Crows could blacken the sky with wings
without any two colluding or in concert.
Two crows might sit closely on a wire,
face opposite ways to see the same future.

Think of me as nearby, but incognito.
I can know so little of your life, always
wanting to know more. Like a dog’s tail
wagging excitedly, impossible to still,
eager to ingratiate with human company.

Years ago we discussed friendship, loyalty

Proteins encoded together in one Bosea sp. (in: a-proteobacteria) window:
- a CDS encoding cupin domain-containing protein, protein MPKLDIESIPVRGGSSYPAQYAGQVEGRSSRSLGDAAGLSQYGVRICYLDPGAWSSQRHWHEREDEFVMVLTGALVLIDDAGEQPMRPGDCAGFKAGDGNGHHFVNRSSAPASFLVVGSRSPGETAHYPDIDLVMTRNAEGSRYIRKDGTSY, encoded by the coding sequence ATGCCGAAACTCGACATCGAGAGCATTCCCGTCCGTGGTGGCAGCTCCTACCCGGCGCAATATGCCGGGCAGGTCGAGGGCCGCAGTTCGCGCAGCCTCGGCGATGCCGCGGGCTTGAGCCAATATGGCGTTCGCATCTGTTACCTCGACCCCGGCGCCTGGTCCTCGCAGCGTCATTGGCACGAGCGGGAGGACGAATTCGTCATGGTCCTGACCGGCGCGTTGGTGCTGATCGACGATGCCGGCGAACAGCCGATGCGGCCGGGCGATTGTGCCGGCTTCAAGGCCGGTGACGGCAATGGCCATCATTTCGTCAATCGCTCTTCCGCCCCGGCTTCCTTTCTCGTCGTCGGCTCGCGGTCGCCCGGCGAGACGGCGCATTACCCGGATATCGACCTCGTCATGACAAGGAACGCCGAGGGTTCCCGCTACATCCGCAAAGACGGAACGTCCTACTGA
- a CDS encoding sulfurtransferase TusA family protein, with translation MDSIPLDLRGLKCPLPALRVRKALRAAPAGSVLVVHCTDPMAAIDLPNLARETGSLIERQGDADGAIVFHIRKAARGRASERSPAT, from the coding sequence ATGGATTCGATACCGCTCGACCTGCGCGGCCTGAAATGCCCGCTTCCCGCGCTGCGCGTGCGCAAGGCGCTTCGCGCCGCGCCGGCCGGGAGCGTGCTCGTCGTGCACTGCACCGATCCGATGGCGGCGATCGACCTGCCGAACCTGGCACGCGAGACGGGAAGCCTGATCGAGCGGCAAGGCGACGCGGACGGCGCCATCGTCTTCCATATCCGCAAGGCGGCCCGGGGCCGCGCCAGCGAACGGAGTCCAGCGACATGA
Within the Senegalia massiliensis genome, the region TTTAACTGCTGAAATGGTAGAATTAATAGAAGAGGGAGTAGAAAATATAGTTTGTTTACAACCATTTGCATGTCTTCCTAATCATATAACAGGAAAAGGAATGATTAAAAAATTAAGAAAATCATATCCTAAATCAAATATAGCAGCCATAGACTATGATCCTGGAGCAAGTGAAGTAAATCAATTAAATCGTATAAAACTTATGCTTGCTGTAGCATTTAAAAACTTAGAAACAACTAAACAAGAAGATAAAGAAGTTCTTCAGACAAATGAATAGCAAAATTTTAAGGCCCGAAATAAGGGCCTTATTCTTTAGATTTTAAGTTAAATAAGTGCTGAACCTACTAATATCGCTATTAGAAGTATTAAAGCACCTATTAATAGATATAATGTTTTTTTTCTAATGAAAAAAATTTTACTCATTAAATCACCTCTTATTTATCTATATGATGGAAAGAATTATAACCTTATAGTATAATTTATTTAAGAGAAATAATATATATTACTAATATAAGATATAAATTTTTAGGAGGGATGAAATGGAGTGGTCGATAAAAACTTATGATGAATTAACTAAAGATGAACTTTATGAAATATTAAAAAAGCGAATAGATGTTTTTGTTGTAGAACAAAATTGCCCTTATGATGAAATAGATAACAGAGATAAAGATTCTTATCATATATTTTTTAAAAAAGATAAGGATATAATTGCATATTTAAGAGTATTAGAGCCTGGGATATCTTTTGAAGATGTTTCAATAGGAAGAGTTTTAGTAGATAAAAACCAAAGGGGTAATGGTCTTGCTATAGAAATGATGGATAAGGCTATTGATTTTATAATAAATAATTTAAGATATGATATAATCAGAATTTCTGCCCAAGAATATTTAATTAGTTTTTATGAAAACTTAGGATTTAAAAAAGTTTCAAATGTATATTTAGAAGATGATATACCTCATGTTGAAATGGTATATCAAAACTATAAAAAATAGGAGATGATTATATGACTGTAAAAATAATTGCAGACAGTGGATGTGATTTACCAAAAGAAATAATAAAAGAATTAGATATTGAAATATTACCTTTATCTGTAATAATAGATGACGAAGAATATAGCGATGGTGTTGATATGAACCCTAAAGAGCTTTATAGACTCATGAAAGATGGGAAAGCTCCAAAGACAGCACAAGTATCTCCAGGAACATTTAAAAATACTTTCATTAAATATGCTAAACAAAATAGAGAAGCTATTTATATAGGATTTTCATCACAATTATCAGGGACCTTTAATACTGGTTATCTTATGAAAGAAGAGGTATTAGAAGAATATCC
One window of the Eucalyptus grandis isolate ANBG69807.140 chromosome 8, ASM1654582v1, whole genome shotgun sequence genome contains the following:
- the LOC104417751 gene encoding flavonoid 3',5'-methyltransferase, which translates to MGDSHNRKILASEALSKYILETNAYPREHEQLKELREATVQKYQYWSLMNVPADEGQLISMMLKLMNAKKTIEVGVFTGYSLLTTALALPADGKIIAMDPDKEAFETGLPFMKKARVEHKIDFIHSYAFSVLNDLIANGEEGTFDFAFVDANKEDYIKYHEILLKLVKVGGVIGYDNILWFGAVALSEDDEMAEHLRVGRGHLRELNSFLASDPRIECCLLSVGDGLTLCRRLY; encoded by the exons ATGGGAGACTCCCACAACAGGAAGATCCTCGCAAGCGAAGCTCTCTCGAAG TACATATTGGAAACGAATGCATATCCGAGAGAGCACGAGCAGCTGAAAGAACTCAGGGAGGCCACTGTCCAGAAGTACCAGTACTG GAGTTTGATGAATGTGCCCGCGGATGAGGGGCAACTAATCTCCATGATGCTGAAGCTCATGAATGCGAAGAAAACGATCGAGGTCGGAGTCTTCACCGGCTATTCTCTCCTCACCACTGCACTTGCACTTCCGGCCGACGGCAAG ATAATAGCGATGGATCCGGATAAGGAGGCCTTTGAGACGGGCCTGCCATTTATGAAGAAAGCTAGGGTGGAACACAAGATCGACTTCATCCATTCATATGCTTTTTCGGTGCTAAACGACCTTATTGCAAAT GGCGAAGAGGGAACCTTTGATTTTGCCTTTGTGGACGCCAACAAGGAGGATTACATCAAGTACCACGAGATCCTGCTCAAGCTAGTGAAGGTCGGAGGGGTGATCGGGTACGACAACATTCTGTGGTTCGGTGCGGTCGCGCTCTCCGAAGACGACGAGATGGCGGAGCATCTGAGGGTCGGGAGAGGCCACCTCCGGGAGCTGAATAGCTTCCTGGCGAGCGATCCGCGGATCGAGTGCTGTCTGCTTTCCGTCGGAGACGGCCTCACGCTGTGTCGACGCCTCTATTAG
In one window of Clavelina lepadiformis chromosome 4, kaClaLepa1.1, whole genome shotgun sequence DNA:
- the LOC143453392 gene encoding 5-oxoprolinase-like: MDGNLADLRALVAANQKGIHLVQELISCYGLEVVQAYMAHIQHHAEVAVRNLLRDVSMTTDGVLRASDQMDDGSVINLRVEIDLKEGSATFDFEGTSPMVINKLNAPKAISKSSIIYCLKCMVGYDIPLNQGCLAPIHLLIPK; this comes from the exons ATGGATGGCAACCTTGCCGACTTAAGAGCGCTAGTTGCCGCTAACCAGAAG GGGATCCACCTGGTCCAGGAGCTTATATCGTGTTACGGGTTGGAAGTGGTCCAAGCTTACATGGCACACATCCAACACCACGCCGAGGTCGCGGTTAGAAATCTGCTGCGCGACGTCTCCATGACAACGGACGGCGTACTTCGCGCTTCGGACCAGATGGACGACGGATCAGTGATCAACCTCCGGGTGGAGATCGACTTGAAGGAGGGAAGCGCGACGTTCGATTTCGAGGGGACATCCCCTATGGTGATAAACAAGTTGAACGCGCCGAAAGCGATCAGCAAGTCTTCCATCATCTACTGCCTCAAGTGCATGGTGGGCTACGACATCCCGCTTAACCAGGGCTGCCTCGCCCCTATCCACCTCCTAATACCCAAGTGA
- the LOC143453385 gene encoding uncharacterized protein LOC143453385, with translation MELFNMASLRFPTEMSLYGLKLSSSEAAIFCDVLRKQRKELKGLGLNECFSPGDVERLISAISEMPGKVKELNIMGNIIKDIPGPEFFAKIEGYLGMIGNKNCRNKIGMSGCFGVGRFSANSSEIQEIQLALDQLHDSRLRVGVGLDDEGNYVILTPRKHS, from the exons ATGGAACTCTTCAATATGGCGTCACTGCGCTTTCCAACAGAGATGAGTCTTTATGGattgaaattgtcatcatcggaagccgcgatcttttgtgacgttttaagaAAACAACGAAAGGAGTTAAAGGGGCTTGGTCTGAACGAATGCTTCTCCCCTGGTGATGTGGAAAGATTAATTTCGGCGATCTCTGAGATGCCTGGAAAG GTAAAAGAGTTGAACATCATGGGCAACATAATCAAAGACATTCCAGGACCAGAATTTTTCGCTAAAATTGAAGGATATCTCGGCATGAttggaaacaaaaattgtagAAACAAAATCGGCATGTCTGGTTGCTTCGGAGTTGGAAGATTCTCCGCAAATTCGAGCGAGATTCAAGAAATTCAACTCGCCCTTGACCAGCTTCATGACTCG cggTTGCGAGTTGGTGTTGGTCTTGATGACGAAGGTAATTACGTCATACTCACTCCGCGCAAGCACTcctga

and respect. These principles, however,
can weaken in time, expanding distance
intervening. A western storm may arrive,
typically, but the favorite elm has fallen
and the pet collie has been killed, both
occupants of our local sacred spaces.
Marauding crows sit on branches and
know in collective darkness the difference.

Your rock-solid mother, always kind to me
and more, an advocate, a friend; she passed
leaving craters across our landscape. Do you
see me now, by the stream, stamping dust
in frustration, beneath the remaining oak?


Keith Moul is a poet of place, a photographer of the distinction light adds to place. Both his poems and photos are published widely.